DIY Body Hackers Do Their Own Implants

Cybernetics researcher Kevin Warwick

Did you know that by implanting a small, rare earth mineral magnet into the tip of your finger you can create a sort of sixth sense for yourself that allows you to sense electromagnetic fields with your finger? This is in addition to all the additional things you could do with a magnet in your finger. While relatively simple, this procedure (which doesn't use anesthetic for legal reasons) is only the tip of the iceberg for the latest generation of people who are creating homebrew devices and implants and installing them in the comfort of their own basement.

People like Kevin Warwick and Neil Harbisson have created devices for themselves that could have remarkable medical benefits. In Warwick's case it has been nerve implants allowing him to remotely control a robotic hand. Harbisson, a colorblind artist, has developed an implant that allows him to perceive color via sounds and vibrations.

Further on the fringe are people like Shawn Sarver and Tim Cannon of Grindhouse Wetwares, who are taking body modification to other extremes, essentially performing in-home surgies to experiment with means of modifying their bodies. Among their various projects they are currently developing a device that when implanted into the skin will communicate with a smartphone via Bluetooth and detail a person's vital stats (heart rate, temperature, and blood pressure).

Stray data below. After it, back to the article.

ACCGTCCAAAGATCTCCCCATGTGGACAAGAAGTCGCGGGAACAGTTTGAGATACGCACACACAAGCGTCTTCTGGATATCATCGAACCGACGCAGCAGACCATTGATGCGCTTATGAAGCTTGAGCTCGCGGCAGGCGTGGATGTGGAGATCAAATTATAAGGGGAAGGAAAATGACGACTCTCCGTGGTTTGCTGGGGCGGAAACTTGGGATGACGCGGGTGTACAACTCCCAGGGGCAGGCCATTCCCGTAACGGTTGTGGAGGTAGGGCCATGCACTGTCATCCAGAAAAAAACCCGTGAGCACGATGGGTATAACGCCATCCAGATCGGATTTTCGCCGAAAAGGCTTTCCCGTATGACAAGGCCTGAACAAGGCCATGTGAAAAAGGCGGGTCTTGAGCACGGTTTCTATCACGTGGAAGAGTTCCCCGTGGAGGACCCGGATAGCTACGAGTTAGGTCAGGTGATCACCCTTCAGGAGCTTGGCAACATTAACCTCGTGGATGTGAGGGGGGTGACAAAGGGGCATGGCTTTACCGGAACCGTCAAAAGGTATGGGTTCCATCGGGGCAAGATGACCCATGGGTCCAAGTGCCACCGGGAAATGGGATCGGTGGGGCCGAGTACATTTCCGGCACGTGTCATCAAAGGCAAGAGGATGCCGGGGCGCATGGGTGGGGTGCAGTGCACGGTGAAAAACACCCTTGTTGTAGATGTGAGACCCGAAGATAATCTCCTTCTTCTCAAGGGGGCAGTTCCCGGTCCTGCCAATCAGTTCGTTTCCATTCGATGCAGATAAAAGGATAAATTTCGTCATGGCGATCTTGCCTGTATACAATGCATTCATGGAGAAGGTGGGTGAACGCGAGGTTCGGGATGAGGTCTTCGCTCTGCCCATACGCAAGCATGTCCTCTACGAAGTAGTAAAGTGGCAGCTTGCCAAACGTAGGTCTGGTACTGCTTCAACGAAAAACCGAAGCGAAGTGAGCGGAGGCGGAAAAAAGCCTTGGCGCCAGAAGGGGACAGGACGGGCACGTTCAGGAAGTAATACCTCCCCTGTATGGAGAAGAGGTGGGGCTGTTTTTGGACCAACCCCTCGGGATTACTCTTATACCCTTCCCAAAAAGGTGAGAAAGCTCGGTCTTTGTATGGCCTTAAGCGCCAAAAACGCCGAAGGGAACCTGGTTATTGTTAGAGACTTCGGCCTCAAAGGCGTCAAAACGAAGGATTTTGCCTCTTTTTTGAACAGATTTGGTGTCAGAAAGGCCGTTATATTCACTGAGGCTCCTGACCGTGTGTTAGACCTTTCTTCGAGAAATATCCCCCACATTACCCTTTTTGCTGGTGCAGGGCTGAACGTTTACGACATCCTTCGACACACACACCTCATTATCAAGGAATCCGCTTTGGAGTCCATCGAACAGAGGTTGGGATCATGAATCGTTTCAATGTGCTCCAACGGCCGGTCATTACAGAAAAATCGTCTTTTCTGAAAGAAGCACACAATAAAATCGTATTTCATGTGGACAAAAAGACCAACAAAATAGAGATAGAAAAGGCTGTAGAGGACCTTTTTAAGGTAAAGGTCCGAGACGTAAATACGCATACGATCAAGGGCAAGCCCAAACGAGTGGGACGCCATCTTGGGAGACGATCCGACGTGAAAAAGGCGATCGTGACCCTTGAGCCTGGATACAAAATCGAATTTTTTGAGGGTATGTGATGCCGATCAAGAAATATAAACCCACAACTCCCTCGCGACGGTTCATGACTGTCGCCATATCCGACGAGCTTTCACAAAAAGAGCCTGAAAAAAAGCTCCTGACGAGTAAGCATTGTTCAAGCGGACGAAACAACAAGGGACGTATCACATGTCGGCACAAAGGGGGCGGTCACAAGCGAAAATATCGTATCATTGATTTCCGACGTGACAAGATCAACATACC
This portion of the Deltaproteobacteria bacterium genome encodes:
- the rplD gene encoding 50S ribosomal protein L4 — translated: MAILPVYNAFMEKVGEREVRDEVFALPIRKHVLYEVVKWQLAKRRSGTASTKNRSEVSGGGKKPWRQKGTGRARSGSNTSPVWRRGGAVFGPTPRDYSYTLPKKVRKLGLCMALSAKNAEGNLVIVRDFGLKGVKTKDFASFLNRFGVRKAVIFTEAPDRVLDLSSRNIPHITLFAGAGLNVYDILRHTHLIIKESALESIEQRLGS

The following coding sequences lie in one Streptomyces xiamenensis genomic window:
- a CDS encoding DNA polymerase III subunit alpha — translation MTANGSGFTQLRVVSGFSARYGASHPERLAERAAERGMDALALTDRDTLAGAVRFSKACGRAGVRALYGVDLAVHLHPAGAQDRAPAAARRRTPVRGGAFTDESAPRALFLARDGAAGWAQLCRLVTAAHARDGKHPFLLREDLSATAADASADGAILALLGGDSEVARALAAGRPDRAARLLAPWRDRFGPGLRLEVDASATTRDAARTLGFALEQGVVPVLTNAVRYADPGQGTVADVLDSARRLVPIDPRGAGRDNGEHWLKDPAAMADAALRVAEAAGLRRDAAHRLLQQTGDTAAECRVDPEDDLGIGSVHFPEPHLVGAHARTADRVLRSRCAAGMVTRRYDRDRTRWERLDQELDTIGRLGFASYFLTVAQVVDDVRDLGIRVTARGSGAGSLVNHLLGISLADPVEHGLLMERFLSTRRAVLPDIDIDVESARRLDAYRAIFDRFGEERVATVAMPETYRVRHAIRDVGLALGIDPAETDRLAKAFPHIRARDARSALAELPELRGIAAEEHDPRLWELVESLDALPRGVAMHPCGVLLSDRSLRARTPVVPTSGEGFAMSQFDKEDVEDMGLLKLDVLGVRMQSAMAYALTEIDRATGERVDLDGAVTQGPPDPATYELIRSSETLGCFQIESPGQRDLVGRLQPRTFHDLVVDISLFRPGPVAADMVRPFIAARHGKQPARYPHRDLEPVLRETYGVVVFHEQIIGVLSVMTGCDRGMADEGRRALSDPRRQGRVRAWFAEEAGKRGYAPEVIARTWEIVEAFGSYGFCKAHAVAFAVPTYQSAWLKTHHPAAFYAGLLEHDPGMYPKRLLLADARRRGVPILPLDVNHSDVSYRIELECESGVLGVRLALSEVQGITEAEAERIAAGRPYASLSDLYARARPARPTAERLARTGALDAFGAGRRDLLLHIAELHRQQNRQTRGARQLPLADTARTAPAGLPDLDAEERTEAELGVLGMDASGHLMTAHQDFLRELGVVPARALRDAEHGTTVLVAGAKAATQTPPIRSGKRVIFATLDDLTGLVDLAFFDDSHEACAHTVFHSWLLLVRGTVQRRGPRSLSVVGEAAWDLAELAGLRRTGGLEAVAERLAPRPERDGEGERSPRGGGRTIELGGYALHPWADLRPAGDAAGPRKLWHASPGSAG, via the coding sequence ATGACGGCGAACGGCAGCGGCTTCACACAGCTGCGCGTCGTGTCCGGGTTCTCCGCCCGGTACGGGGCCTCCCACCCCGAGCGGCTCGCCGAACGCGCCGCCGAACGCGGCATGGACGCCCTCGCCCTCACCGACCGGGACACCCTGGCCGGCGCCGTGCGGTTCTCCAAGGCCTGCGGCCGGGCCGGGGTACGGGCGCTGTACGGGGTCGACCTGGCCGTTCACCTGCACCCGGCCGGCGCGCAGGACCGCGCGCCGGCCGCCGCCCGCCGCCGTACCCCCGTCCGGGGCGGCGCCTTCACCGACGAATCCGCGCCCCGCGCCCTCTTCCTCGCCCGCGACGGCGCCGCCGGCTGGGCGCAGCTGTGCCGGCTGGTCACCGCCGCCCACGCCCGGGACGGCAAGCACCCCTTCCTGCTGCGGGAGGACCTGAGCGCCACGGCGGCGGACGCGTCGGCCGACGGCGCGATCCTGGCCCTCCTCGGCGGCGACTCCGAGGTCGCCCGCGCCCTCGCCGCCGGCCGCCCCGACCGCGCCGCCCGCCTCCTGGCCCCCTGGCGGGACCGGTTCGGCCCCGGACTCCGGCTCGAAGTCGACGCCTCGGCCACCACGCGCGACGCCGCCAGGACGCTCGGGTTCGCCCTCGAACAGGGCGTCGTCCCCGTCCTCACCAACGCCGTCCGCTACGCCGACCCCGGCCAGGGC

In a new documentary created by The Verge, Sarver, Cannon, and their ilk detail their efforts as self-proclaimed pioneers of what they see as the next wave of human evolution. By the time FDA and other regulatory bodies and large corporations catch on, they hope to have made huge advancements in body modifications for self improvement, medical uses, and even general entertainment. Only time will tell how far this trend continues (and how far researchers are willing to go on their own), but right now Sarver and Cannon say the field is wide open for anyone with enough know-how and curiosity – and a high enough pain threshold.

Watch the documentary Biohackers and read the full article on The Verge

-Chris Wiltz is the Assistant Editor of MD+DI